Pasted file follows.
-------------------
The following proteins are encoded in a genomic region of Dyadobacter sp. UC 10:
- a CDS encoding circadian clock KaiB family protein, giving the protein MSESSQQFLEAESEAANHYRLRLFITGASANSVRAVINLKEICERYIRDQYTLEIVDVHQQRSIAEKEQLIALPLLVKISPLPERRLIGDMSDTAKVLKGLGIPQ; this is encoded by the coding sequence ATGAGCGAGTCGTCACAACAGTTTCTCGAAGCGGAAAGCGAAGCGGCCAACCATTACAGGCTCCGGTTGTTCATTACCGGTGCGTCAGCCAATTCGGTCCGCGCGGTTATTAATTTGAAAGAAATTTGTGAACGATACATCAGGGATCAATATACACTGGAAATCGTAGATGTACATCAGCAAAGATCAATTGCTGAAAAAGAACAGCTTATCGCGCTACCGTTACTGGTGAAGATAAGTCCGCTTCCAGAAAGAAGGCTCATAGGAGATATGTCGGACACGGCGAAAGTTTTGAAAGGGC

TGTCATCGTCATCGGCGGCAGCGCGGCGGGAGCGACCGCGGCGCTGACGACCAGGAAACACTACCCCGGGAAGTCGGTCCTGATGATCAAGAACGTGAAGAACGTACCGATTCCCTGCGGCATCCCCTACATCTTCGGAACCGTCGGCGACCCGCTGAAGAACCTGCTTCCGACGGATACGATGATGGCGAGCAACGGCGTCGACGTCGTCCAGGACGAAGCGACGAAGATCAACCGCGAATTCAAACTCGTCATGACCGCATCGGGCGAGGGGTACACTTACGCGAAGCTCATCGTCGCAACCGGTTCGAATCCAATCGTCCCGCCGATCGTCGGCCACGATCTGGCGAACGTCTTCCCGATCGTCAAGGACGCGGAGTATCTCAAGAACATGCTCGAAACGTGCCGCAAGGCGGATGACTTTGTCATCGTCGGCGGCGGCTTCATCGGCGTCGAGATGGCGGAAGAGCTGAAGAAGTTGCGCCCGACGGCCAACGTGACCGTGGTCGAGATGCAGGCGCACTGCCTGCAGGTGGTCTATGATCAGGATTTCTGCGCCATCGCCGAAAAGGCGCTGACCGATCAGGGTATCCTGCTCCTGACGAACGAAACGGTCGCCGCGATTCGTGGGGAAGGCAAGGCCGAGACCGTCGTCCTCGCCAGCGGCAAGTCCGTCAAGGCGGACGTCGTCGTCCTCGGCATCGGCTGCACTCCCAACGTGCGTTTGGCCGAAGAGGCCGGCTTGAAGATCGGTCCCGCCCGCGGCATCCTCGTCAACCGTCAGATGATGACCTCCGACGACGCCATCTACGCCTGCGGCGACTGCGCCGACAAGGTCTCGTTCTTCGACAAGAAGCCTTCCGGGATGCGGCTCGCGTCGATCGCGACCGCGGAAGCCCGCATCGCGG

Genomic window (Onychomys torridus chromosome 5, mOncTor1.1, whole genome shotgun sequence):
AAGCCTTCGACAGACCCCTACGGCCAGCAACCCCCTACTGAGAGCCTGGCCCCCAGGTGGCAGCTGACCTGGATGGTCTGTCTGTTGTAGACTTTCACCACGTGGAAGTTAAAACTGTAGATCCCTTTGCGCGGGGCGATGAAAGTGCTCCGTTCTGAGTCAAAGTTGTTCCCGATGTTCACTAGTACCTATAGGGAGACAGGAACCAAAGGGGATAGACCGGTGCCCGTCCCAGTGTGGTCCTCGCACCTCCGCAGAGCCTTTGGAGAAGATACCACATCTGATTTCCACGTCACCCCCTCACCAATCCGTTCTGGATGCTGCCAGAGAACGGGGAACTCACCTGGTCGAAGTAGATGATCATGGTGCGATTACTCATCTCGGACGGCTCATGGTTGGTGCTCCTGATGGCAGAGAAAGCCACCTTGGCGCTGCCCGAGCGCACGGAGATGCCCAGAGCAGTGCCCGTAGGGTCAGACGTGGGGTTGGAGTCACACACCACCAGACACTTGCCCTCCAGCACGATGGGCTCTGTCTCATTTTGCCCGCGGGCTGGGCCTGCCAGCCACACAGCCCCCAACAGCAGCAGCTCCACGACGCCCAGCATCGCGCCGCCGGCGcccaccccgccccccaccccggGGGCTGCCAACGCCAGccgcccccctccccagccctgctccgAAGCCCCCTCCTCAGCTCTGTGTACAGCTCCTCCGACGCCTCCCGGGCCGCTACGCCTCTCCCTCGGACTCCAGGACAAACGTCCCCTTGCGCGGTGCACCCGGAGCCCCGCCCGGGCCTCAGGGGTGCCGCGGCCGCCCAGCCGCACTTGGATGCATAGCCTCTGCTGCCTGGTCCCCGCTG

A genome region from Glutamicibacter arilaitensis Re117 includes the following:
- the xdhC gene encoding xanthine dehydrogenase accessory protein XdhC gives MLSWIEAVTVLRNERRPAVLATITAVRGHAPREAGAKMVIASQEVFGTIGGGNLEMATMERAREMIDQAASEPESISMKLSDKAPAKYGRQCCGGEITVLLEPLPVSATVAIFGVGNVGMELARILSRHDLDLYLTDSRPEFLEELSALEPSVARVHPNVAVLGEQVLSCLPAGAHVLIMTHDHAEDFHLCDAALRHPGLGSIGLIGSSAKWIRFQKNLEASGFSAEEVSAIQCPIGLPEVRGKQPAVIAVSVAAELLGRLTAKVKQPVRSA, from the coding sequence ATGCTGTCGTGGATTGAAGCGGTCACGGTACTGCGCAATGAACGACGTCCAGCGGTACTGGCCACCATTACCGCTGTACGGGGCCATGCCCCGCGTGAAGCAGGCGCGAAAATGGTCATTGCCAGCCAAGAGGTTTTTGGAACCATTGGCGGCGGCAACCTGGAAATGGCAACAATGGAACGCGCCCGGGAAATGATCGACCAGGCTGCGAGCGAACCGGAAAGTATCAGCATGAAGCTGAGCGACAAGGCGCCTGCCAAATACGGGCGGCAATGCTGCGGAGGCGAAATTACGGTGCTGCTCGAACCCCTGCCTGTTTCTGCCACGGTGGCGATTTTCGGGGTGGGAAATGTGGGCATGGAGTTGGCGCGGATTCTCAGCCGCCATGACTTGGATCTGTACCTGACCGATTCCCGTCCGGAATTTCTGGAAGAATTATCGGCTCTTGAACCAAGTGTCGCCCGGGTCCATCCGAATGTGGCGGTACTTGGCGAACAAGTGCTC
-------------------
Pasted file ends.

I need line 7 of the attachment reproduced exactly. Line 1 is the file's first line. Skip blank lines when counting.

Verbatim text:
- the xdhC gene encoding xanthine dehydrogenase accessory protein XdhC gives MLSWIEAVTVLRNERRPAVLATITAVRGHAPREAGAKMVIASQEVFGTIGGGNLEMATMERAREMIDQAASEPESISMKLSDKAPAKYGRQCCGGEITVLLEPLPVSATVAIFGVGNVGMELARILSRHDLDLYLTDSRPEFLEELSALEPSVARVHPNVAVLGEQVLSCLPAGAHVLIMTHDHAEDFHLCDAALRHPGLGSIGLIGSSAKWIRFQKNLEASGFSAEEVSAIQCPIGLPEVRGKQPAVIAVSVAAELLGRLTAKVKQPVRSA, from the coding sequence ATGCTGTCGTGGATTGAAGCGGTCACGGTACTGCGCAATGAACGACGTCCAGCGGTACTGGCCACCATTACCGCTGTACGGGGCCATGCCCCGCGTGAAGCAGGCGCGAAAATGGTCATTGCCAGCCAAGAGGTTTTTGGAACCATTGGCGGCGGCAACCTGGAAATGGCAACAATGGAACGCGCCCGGGAAATGATCGACCAGGCTGCGAGCGAACCGGAAAGTATCAGCATGAAGCTGAGCGACAAGGCGCCTGCCAAATACGGGCGGCAATGCTGCGGAGGCGAAATTACGGTGCTGCTCGAACCCCTGCCTGTTTCTGCCACGGTGGCGATTTTCGGGGTGGGAAATGTGGGCATGGAGTTGGCGCGGATTCTCAGCCGCCATGACTTGGATCTGTACCTGACCGATTCCCGTCCGGAATTTCTGGAAGAATTATCGGCTCTTGAACCAAGTGTCGCCCGGGTCCATCCGAATGTGGCGGTACTTGGCGAACAAGTGCTC